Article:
Richard Mulgan is a former professor in the Crawford School of Economics and Government at the Australian National University. Thanks to the Canberra Times for giving space for this, concise, timely and very readable article.
Climate scepticism is good
“I am not a climate sceptic,” said Senator Nick Xenophon in a recent ABC interview, and went on to explain why. He said he found the case for human-induced global warming generally convincing, though far from certain, and believed governments should take action to reduce greenhouse emissions because of the greater risk of doing nothing.
On most everyday understandings of the term ”scepticism”, the senator was in fact displaying a sceptical attitude towards the issue: he denied that the evidence about global warming was certain and was prepared to entertain doubts about the degree of probability for global warming. His refusal to be labelled a ”climate sceptic”, however, shows how the term has become hijacked in public debate.
”Climate scepticism” now stands for a policy stance, opposition to the case for emission reduction. It has become detached from its normal sense of reasonable doubt about the science. The confusion is important and reflects a dangerous misunderstanding of how far policy can be based on robust evidence.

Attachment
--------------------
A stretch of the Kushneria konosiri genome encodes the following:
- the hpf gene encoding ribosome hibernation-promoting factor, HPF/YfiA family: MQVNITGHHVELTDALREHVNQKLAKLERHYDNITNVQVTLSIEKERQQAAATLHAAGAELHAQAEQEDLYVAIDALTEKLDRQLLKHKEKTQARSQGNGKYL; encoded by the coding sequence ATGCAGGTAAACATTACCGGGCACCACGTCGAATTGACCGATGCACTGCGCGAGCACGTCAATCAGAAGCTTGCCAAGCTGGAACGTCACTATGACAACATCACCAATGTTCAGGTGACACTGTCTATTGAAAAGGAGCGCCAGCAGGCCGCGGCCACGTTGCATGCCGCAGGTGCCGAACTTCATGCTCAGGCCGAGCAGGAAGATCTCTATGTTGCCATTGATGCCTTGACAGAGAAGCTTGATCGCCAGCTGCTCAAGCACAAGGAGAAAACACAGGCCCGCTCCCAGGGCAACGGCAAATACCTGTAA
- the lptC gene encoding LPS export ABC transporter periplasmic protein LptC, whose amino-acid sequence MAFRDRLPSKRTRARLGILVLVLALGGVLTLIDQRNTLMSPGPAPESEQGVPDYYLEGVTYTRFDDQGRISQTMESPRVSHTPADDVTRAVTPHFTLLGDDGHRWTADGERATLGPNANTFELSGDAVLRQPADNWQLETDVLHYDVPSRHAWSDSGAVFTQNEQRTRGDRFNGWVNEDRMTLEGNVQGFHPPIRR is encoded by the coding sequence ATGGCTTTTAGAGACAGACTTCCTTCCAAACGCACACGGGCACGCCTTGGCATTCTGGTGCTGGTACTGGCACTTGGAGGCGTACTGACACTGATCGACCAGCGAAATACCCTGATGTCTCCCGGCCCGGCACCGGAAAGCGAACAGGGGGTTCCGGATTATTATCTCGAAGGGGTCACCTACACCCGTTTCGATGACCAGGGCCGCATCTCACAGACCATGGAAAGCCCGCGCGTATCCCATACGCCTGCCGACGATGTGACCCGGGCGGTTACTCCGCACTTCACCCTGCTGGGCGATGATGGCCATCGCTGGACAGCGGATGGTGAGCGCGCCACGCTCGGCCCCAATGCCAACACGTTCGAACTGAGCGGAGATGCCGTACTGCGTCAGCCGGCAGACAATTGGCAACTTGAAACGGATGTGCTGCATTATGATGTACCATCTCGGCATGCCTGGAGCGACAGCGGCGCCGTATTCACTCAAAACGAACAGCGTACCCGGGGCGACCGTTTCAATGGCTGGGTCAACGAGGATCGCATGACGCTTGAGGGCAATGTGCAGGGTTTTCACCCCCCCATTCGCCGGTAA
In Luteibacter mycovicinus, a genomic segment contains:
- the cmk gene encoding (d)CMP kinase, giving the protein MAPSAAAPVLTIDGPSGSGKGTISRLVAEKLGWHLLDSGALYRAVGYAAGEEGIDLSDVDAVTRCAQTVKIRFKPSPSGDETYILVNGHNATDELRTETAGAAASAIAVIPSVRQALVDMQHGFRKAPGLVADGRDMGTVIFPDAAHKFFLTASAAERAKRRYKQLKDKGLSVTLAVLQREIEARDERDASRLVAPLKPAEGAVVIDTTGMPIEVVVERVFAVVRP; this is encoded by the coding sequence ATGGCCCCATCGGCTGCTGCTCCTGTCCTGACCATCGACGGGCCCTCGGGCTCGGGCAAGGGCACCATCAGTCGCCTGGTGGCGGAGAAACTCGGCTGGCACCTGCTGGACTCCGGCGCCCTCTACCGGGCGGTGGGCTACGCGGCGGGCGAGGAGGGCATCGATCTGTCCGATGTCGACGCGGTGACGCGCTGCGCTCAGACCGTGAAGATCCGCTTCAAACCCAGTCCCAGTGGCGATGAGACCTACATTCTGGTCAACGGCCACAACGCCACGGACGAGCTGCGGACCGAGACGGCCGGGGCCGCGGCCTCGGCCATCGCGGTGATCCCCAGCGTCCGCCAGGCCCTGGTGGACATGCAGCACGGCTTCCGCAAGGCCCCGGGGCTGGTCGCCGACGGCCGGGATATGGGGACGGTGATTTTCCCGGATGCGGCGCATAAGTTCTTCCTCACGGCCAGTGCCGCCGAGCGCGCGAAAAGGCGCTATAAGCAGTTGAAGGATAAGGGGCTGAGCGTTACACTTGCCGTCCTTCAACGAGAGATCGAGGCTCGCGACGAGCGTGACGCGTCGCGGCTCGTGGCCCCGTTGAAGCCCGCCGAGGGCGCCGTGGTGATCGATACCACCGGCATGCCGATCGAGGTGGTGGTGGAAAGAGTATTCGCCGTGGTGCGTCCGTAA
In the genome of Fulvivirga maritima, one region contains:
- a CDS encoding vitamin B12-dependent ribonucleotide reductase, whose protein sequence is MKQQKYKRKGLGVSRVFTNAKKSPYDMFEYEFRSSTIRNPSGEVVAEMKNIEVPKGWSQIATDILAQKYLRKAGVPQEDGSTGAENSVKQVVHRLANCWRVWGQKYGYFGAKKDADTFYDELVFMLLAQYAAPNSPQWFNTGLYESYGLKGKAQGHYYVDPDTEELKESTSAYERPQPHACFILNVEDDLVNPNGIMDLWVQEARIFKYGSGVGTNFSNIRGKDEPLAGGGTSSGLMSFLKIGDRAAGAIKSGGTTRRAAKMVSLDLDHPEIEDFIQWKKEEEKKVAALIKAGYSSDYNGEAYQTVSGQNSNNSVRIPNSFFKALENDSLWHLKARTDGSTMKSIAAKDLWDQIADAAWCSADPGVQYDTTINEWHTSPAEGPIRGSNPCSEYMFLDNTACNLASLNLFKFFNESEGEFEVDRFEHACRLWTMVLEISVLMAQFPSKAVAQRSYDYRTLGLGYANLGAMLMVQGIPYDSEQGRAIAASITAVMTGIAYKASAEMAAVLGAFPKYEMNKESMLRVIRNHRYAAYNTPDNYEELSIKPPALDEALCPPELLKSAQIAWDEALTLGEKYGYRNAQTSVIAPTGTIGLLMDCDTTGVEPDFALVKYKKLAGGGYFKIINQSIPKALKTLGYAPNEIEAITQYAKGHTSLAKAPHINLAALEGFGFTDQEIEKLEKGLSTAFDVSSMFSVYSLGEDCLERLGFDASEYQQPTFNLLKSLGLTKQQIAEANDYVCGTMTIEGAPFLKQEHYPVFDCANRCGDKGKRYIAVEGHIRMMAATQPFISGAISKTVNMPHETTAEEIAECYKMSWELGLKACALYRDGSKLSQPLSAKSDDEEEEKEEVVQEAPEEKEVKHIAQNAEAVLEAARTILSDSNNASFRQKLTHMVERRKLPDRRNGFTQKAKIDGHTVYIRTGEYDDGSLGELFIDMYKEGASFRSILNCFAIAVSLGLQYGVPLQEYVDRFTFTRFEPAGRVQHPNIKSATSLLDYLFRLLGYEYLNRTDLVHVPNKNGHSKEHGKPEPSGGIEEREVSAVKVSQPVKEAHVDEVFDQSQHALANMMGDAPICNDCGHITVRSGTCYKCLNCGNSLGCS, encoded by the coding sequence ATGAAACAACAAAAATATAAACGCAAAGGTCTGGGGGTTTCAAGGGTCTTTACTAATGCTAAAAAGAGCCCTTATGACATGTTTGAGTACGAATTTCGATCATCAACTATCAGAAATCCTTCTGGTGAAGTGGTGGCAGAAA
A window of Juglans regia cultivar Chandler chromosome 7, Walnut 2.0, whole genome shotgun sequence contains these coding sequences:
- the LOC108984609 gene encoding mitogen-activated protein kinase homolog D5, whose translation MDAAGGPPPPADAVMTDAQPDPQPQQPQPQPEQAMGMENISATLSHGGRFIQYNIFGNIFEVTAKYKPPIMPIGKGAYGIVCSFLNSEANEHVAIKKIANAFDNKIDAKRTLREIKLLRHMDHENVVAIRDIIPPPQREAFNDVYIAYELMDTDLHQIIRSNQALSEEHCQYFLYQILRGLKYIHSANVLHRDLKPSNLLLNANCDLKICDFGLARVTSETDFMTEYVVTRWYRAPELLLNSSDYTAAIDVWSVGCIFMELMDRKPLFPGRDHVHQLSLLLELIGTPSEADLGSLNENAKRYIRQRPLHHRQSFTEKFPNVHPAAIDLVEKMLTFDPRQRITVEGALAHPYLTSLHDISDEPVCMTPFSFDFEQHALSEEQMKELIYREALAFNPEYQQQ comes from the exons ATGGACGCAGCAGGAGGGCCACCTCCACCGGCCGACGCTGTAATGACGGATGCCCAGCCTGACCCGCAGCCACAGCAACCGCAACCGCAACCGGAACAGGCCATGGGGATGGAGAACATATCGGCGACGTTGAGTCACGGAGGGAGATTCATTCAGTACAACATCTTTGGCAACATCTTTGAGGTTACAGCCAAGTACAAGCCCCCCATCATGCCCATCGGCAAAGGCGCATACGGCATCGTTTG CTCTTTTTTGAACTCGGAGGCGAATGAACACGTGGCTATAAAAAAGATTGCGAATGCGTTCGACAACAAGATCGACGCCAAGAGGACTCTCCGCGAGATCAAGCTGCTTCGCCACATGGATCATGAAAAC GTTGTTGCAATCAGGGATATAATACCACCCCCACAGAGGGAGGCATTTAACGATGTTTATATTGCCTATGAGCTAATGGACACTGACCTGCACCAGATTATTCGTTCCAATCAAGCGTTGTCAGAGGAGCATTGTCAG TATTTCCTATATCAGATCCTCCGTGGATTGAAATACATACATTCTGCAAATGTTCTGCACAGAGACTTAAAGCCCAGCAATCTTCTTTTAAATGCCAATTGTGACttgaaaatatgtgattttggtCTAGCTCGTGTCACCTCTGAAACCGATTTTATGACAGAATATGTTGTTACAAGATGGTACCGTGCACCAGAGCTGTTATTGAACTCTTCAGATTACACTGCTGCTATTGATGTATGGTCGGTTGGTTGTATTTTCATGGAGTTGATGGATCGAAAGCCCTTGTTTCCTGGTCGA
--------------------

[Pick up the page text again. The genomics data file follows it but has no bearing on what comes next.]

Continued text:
In principle, all scientific theories are open to falsification by new evidence and therefore no science can ever be entirely certain. In practice, however, many areas of science are sufficiently well grounded in reliable evidence to be accepted beyond reasonable doubt. But climate science is not among them.
Everyone knows the limitations of short-term weather forecasting. Climate scientists confirm that the large number of independent factors influencing climatic events rules out precise explanation or prediction. With climate change, uncertainty is compounded by the lack of reliable historical data from before the modern period. This does not mean that nothing can be known about climate change or that no predictions are worth making. But it does mean nothing can be known for certain or even with the degree of certainty that can apply in aspects of other sciences, such as physics or chemistry.
Uncertainty pervades the entire field of climate change. Scepticism should therefore be the natural attitude of any intelligent student of the topic.